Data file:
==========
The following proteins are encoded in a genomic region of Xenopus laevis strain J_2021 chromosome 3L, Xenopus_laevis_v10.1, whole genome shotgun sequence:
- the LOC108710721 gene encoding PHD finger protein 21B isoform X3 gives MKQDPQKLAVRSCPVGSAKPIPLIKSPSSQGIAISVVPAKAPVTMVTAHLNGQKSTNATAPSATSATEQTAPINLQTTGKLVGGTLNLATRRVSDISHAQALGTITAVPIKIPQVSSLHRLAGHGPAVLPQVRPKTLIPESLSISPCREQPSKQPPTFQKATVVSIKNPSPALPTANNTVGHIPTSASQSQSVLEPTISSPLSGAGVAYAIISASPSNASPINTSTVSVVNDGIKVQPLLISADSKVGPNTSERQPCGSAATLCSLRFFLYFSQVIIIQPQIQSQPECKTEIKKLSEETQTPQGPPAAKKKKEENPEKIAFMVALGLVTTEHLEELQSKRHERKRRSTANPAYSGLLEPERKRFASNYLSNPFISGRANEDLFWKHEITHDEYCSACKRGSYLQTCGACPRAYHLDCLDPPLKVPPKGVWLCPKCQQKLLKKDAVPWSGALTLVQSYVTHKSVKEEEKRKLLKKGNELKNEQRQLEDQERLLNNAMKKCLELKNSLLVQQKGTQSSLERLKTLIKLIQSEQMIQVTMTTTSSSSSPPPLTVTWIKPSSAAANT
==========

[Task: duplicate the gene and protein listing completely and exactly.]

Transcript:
The following proteins are encoded in a genomic region of Xenopus laevis strain J_2021 chromosome 3L, Xenopus_laevis_v10.1, whole genome shotgun sequence:
- the LOC108710721 gene encoding PHD finger protein 21B isoform X3 gives MKQDPQKLAVRSCPVGSAKPIPLIKSPSSQGIAISVVPAKAPVTMVTAHLNGQKSTNATAPSATSATEQTAPINLQTTGKLVGGTLNLATRRVSDISHAQALGTITAVPIKIPQVSSLHRLAGHGPAVLPQVRPKTLIPESLSISPCREQPSKQPPTFQKATVVSIKNPSPALPTANNTVGHIPTSASQSQSVLEPTISSPLSGAGVAYAIISASPSNASPINTSTVSVVNDGIKVQPLLISADSKVGPNTSERQPCGSAATLCSLRFFLYFSQVIIIQPQIQSQPECKTEIKKLSEETQTPQGPPAAKKKKEENPEKIAFMVALGLVTTEHLEELQSKRHERKRRSTANPAYSGLLEPERKRFASNYLSNPFISGRANEDLFWKHEITHDEYCSACKRGSYLQTCGACPRAYHLDCLDPPLKVPPKGVWLCPKCQQKLLKKDAVPWSGALTLVQSYVTHKSVKEEEKRKLLKKGNELKNEQRQLEDQERLLNNAMKKCLELKNSLLVQQKGTQSSLERLKTLIKLIQSEQMIQVTMTTTSSSSSPPPLTVTWIKPSSAAANT